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Make your own Boy Shorts: with front pockets/back flaps


Unpacking is a slow process.

I need to turn it into a game or something.  Because it’s just not getting done.  I’d rather blog.  Or visit family.  Or grocery shop.  And I don’t even like to grocery shop.  Any advice to kick it in gear?


Anyway, before leaving Georgia a few weeks ago, I made a couple things for my little guy (like these).  So these shorts today were made and photographed before our long trek to Colorado……….but I just didn’t have time to put a post together to show you.  Looking at the photos makes me miss little downtown Savannah.  I feel like it’s been months since we lived there.  Isn’t that strange?


Anyway, girls are so fun to make dresses and skirts for.


And boys are just as fun to make shorts and pants for.

Especially when you start adding details to them.  Like pockets.




This little boy is particularly fun to make things for.  He’s always so excited to try something new on.  Big goof.



The front pockets are functional.  The back ones are just flaps.  But cute, just the same.



And no, I didn’t patch all of that fabric together……it came that way.  So cute for shorts.




Would you like to make your own little boy shorts?

(There is no zipper or button hole……the button is just for looks.)




Complete with front pockets, back pocket flapsbelt loops, and an elastic waist in the back??



Let me show you the process…


First of all, I purchased this pre-squared fabric at Joann Fabric.  They had different colors and shades.  All were pretty cute.


But before starting, I created a pattern for these shorts using a pair of my little boys shorts that currently fit him.  I actually turned the shorts inside out and folded them in half and tried to get as accurate of shape as I could of the front shape, as well as the back.  I made 1 pattern piece for the front pieces and 1 pattern piece for the back pieces.




Make sure to add an extra bit to your pattern pieces for a seam allowance.  I added another 1/4 inch on the sides and 1 extra inch to the bottom and 1.5 inches to the top.  (I also made my back piece slightly wider along the top because the finished shorts will be cinched in at the back with elastic while the front remains flat.)




I could have stopped here and put my shorts together without the pockets……but I wanted front pockets.  So I drew a diagonal line along the side of the front pattern piece to create the pocket section.  To make these size 3T shorts……I made a dot at the top that was 1.5 inches from the side edge and then another dot on the side that was 7 inches from the top.  I connected those two marks to create a diagonal line.  This is the pocket line.




If I were to cut that diagonal line off, that would be my new front pattern piece…….but I needed it there for the next step.  I wanted to create the pockets pieces first.  I placed this pattern piece on top of a new piece of paper and made a mark at the top, about 1.5 inches left of the top of the diagonal line and another mark on the side, about 2 inches below the bottom of the diagonal line (circled in red).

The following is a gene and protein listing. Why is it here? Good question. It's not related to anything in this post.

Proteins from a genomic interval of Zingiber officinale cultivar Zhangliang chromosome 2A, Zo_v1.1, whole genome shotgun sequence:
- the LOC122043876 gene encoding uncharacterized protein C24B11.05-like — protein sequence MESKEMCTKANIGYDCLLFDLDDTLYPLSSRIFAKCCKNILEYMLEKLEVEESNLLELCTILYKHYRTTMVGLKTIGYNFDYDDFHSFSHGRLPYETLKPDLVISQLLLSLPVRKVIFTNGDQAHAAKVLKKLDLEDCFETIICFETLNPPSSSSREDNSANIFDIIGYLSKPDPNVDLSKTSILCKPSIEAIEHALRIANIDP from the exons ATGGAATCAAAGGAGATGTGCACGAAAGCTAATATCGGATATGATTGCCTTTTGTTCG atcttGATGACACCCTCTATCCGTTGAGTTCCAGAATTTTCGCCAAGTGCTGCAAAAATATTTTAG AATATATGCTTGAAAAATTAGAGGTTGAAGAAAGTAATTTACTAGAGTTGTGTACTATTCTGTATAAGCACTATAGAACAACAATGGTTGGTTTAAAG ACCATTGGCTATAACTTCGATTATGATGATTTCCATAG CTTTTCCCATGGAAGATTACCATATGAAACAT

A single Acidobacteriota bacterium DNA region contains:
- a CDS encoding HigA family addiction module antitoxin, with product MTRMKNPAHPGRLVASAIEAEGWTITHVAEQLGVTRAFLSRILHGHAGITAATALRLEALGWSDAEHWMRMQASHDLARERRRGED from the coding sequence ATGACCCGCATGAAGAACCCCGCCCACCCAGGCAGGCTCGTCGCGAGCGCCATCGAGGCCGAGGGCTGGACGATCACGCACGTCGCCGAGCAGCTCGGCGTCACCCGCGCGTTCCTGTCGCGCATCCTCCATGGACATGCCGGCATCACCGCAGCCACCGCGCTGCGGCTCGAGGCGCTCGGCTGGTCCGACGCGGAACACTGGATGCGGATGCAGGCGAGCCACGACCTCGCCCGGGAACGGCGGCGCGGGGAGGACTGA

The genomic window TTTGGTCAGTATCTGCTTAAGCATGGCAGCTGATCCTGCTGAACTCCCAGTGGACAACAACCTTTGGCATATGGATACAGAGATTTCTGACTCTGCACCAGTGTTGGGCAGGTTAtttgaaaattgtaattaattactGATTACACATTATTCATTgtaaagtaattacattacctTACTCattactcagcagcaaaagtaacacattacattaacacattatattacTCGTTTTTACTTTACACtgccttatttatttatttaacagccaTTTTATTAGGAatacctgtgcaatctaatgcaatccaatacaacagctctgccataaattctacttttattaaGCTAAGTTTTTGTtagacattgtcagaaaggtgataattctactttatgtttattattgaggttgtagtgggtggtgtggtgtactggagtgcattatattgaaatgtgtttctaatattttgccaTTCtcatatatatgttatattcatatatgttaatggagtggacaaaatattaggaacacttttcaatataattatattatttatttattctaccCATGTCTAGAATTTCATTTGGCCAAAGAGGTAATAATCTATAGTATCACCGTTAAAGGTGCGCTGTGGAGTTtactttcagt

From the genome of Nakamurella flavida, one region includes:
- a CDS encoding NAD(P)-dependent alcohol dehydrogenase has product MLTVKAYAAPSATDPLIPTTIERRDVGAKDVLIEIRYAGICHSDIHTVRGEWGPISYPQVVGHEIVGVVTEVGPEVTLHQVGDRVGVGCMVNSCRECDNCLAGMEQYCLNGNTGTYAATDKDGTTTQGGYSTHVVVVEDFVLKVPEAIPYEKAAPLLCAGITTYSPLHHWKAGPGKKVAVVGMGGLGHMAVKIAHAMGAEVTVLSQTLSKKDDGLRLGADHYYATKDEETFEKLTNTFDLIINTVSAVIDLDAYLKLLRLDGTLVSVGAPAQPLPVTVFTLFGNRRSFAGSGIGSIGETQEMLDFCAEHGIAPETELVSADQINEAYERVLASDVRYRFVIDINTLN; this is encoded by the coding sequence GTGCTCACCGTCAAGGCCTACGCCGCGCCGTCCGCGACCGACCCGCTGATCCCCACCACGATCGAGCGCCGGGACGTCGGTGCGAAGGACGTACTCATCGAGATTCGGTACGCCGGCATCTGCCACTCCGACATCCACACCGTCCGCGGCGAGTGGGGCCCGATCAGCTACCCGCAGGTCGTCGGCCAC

I traced around the top corner of the original pattern piece from the one mark and down to the other.  Then I lifted off the pattern piece and free-handed the curve of the pocket piece.  Your curve doesn’t have to be perfect because it will never show but you want to add a nice curve to it so that things can fit inside.  This is the main pocket piece. Then I cut off the piece of the main pattern piece, right at the diagonal line……but don’t throw it away.



Next, I cut out the main pocket piece and then traced the exact shape onto another piece of paper.  Then I placed the diagonal scrap ,from the previous step, on top…….and lined it up in the corner.  Then I drew that same diagonal line.  Cut out this new pocket piece and cut off the diagonal line portion…….and now you have the lining pocket piece.




So now you should have 4 pattern pieces: back piece, front piece, main pocket piece, and lining pocket piece.




Now, I cut out 2 back pieces, 2 front pieces, and 2 main pocket pieces out of the main material.  And then I cut 2 lining pocket pieces out of a thin white cotton.  (When cutting your fabric pieces, fold the fabric in half, with right sides together and lay the pattern on top and cut through both layers at once.  This will give you a right side and left side to each of your pattern pieces.)




Now, the sewing.


Begin by sewing your main pocket pieces together with the lining pieces, with right sides together……..and sew along the curve and nothing more.  (Zig-zag or serge your raw edges.)



Now to visualize, once your pockets are sewn on to the shorts, they will lay under each front shorts piece…….with the diagonal cut of the pants lining up with the diagonal cut of the pocket lining.  Make sure you are sewing the correct pocket to the correct side.




Now, grab one side of the shorts and the correct pocket and place the pocket, face down, on top of the pant leg.  Line up the diagonal lines of the pocket lining and the pant leg, with right sides together, and sew the two layers together.  Zig-zag or serge to finish it off.  (Make sure to keep the main pocket piece out of the way while sewing.)




Then flip the pocket back underneath the main front piece and iron that diagonal line flat.  Top stitch (sew really close to the edge) right along that diagonal line.